State of Virginia secondary Archives: on Energy & Oil


Tom Garrett: Unleash energy companies to dig and produce energy

We are blessed to live in a country rich in natural resources. We should be energy independent and not be held hostage by other countries for our energy needs. If we simply unleash our energy companies to do what they do best, we will have an improved economy, more jobs, and lower energy costs.

Tom supports efforts to let Americans drill, dig and produce energy. He opposes any subsidies or tax credits for oil, gas, wind, or solar companies--to include ethanol subsidies. The government should not be in the business of picking winners and losers, and our previous engagements in these types of activities have led to higher prices, less consumer choices and lower productivity.

Source: 2016 VA House campaign website TomGarrettForCongress.com Nov 8, 2016

Dave Brat: Broad-spectrum approach: Invest in wind, solar, oil, & more

I support a broad-spectrum energy approach that relies on the free market. The private sector must be set free to invest in natural gas, wind, solar, oil, nuclear, and other forms of energy as we move forward. Ending our reliance on foreign oil and moving toward energy independence is vital to the future welfare of America.
Source: 2014 VA -7 House campaign website, DaveBratForCongress.com Jun 15, 2014

Ralph Northam: We must act to address climate change

I believe that we must act to address climate change. As Lt. Governor I will stand up to Ken Cuccinelli and others who refuse to acknowledge fact-based science and the effect of global warming on coastal communities from Alexandria to Hampton Roads.

I firmly believe that it is both possible and necessary to achieve economic development that retains and improves the quality of our air, water, and land. The new energy economy has unlimited potential to create well-paying jobs for Virginians and provide a sustainable source of energy for the Commonwealth. As Lieutenant Governor I will continue to support efforts to promote alternative energy solutions such as wind, solar, and biodiesel.

Source: 2016-17 VA gubernatorial campaign website NorthamForLG.com Nov 1, 2013

Bob McDonnell: Cultivate green energy and renewables

Currently, Virginia is the second largest importer of electricity behind California. This is unacceptable. Green energy must be cultivated to make it commercially practical and affordable. Renewables will certainly play an integral role in our energy future, but now we must take a comprehensive approach. We must create an environment to keep a ready supply of low cost energy. Our economy and quality of life depend on it.
Source: 2009 VA Gubernatorial campaign site, bobmcdonnell.com Nov 3, 2009

Bob McDonnell: Opposes cap-and-trade as congressional encroachment

McDonnell said Virginia needs a governor who would resist congressional encroachment, citing the cap-and-trade proposal to limit greenhouse emissions and "card-check" legislation backed by labor.

"I tell you, whether it's a Republican or Democratic Congress, it doesn't make any difference to me," McDonnell said. "As governor of Virginia, if there are policies generated at the federal level that are bad for Virginia, kill jobs and hurt our business & hurt our citizens, I will stand up against them."

Source: Washington Post coverage: 2009 VA gubernatorial debate Jul 25, 2009

Bob McDonnell: Drill for oil 50 miles offshore, environmentally safely

Both candidates focus on transportation. "Transportation's going to be the first year's work I've got as governor because I'm convinced that's the way we can create the most jobs, generate the most wealth, create the most revenue to get things started," says Democrat Deeds.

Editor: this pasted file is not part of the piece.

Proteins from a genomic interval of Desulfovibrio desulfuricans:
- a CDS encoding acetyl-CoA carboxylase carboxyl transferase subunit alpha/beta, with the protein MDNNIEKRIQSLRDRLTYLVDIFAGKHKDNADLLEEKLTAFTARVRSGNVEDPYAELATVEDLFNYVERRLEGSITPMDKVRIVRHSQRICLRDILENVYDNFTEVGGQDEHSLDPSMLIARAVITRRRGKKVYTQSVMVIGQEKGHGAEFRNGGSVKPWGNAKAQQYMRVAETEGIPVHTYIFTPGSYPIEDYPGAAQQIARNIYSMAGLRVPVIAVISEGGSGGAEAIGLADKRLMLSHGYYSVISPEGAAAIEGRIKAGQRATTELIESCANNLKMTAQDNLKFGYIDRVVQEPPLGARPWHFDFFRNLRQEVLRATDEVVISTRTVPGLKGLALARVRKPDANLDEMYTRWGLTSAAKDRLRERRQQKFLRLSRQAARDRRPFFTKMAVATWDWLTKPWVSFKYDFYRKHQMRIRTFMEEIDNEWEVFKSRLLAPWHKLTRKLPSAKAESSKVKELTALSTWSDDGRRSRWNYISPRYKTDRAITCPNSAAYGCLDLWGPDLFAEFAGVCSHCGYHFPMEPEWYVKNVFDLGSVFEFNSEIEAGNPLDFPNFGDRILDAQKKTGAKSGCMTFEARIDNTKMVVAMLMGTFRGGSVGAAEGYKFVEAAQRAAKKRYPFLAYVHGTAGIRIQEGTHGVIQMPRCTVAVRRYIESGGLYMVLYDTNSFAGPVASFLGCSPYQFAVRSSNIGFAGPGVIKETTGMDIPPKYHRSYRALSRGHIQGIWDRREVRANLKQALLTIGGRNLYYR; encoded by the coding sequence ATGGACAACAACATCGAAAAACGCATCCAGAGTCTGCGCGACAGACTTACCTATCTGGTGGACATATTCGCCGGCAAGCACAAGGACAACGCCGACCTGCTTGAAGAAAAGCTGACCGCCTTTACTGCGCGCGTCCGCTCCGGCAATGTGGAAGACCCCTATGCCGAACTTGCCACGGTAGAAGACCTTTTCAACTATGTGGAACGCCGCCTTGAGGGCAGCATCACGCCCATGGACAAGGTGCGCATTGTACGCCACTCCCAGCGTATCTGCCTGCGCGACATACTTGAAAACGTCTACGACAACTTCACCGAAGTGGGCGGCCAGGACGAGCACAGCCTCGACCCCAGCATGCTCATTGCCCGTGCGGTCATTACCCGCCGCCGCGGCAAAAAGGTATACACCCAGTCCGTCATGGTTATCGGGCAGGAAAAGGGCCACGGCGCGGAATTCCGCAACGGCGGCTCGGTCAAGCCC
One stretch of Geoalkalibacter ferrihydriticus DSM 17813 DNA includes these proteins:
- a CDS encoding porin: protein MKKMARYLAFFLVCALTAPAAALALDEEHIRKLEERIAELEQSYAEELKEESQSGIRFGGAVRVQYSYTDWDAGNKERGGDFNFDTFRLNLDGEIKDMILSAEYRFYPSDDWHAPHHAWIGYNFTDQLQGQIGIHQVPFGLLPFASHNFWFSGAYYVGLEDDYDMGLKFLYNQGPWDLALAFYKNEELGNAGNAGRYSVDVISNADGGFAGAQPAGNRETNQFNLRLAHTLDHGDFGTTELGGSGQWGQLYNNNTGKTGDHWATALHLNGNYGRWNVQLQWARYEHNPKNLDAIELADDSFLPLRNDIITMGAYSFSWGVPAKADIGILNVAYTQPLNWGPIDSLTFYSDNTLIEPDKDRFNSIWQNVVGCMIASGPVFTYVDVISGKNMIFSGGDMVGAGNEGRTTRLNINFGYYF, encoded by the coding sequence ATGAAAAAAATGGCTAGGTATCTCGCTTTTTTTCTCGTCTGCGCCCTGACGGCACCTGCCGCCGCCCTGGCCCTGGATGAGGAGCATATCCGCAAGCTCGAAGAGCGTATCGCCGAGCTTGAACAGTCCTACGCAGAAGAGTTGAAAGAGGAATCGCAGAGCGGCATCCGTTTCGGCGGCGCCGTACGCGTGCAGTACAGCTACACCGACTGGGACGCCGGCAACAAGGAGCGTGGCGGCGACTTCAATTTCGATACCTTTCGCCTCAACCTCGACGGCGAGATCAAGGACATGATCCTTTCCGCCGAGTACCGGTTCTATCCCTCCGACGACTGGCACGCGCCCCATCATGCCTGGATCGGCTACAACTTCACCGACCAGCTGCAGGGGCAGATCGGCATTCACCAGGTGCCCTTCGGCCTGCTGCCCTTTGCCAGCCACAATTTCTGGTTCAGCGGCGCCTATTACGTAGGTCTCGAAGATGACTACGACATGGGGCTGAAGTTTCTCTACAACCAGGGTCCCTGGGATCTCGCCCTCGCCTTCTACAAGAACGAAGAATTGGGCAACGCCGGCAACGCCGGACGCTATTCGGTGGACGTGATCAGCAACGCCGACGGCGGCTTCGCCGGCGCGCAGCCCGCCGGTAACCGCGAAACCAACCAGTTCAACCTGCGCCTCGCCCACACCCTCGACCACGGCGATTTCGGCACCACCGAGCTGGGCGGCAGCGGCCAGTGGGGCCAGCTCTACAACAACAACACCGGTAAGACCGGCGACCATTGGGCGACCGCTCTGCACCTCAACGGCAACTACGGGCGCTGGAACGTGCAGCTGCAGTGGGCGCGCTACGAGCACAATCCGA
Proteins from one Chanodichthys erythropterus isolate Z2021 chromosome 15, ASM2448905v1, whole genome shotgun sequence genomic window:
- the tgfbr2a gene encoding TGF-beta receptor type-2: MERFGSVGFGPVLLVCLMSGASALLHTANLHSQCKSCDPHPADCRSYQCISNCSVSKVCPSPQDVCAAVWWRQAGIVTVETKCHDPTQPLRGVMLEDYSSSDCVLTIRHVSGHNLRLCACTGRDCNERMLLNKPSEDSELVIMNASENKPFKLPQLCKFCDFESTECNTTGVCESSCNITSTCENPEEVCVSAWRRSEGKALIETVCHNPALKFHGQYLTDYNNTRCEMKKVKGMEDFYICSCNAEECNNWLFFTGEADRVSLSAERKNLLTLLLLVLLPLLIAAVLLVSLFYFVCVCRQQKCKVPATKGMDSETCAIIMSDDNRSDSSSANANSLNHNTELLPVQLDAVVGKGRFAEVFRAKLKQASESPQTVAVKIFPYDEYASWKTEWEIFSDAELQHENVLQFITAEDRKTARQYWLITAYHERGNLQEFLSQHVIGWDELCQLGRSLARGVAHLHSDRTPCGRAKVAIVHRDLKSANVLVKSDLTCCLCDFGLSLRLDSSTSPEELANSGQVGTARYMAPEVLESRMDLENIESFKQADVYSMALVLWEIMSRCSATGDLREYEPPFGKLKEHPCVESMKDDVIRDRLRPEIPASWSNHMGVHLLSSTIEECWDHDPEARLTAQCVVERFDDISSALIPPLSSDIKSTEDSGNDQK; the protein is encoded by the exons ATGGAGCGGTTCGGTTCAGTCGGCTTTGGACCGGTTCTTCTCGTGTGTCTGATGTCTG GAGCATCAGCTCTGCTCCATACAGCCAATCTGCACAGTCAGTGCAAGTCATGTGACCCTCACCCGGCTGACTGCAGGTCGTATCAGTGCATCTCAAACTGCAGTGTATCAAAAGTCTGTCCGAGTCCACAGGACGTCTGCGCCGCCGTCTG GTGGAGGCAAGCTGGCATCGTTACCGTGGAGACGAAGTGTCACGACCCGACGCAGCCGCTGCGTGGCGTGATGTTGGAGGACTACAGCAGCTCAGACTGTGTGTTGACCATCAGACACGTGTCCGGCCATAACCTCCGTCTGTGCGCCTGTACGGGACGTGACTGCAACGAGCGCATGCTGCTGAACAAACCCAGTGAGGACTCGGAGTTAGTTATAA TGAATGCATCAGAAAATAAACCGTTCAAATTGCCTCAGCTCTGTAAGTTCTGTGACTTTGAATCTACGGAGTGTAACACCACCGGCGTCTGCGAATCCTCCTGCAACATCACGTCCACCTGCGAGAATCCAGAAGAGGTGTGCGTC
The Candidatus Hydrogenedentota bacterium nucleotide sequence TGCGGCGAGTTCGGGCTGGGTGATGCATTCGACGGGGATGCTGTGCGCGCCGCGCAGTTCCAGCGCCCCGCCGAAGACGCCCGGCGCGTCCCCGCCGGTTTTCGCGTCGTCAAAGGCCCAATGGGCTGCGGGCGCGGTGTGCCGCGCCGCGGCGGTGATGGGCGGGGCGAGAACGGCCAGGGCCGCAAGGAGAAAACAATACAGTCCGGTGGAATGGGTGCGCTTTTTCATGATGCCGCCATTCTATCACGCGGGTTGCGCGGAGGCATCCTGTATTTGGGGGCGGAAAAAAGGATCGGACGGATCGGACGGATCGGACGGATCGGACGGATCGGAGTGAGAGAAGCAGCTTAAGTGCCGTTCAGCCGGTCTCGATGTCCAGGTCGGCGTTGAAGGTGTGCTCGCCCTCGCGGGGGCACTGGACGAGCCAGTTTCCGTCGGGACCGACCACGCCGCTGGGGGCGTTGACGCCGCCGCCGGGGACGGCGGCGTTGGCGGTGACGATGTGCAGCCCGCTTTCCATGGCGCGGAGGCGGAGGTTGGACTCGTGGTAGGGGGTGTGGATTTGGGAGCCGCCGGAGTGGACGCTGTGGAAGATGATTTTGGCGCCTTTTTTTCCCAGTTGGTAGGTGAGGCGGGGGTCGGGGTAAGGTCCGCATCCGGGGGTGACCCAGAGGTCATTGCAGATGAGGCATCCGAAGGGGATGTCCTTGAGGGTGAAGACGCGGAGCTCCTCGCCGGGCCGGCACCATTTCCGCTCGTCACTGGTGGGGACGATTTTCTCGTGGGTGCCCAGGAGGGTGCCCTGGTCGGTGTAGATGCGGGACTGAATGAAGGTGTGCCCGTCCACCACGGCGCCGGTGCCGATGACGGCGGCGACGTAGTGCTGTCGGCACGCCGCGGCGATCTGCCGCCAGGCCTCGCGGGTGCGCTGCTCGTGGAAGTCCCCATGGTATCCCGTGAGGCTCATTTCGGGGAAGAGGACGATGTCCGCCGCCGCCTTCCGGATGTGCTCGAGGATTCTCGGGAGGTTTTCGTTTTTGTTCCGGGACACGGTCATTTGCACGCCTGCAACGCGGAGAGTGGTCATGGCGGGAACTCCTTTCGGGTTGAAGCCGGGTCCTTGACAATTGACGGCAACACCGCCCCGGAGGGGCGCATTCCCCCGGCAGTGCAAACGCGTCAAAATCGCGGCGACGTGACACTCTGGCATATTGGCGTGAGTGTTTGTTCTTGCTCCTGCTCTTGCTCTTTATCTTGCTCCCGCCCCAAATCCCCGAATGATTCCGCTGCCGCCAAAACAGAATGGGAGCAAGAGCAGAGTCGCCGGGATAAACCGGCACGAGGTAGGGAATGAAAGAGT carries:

Republican McDonnell thinks transportation is important as well, which is why he says he supports off shore drilling. "Fifty miles off coast. Environmentally friendly. Safe in a way that generates billions in capital investment. Thousands of new jobs. Hundreds of millions in royalties & tax revenue. And I want to put that money into transportation & alternative energy research," says McDonnell.

Following a public outcry due to the recent closing of rest areas, both candidates have vowed to reopen them if elected. Deeds says they're a necessity. "If we're going to have a law that says you can only drive a truck for 10 hours in a 24-hour period, we're going to have to provide places to pull over and rest," says Deeds.

Source: WHSV-TV-3 coverage: 2009 VA gubernatorial debate Jul 25, 2009

Creigh Deeds: No cap-and-trade during recession

McDonnell said Virginia needs a governor who would resist congressional encroachment, citing the cap-and-trade proposal to limit greenhouse emissions and "card-check" legislation backed by labor. Deeds said he would oppose cap-and-trade legislation if it would result in higher energy costs during a recession, a position that could trouble environmentalists in his party.
Source: Washington Post coverage: 2009 VA gubernatorial debate Jul 25, 2009

Bob McDonnell: All-of-the-above approach: coal, oil, nuclear, & renewables

We have the unprecedented opportunity to be the leading energy producing state on the East Coast and Bob McDonnell will spend four years making that happen. Bob McDonnell's plan for "More Energy, More Jobs" takes an "all of the above" approach to solving our energy crisis. His administration will continue to support the traditional sources of energy that provide thousands of jobs for Virginians and help keep our electricity costs fairly low. He will also expand investments in renewable energy sources and incentivize green job creation so that the future of Virginia remains bright.

Bob McDonnell supports the safe offshore exploration and drilling of oil and natural gas which could, over a 10-year period, create 2,578 new jobs.

He will continue to support Virginia's coal and nuclear industry to ensure affordable, reliable energy now.

Bob will push for expedited permitting and approval processes for energy facilities so that energy sources can be brought online faster.

Source: 2009 VA Gubernatorial campaign site, bobmcdonnell.com Jul 21, 2009

Jim Gilmore: Favors drilling ANWR and also drilling offshore

Gilmore tried to distinguish his energy policy from Warner’s by insisting the Democrat would oppose offshore drilling. Warner has said he would be in favor of allowing states to explore the possibility of drilling off their shores. He said “we need more drilling off the coast.” However, the candidates continue to differ on drilling in the ANWR: Gilmore favors it, while Warner opposes the practice.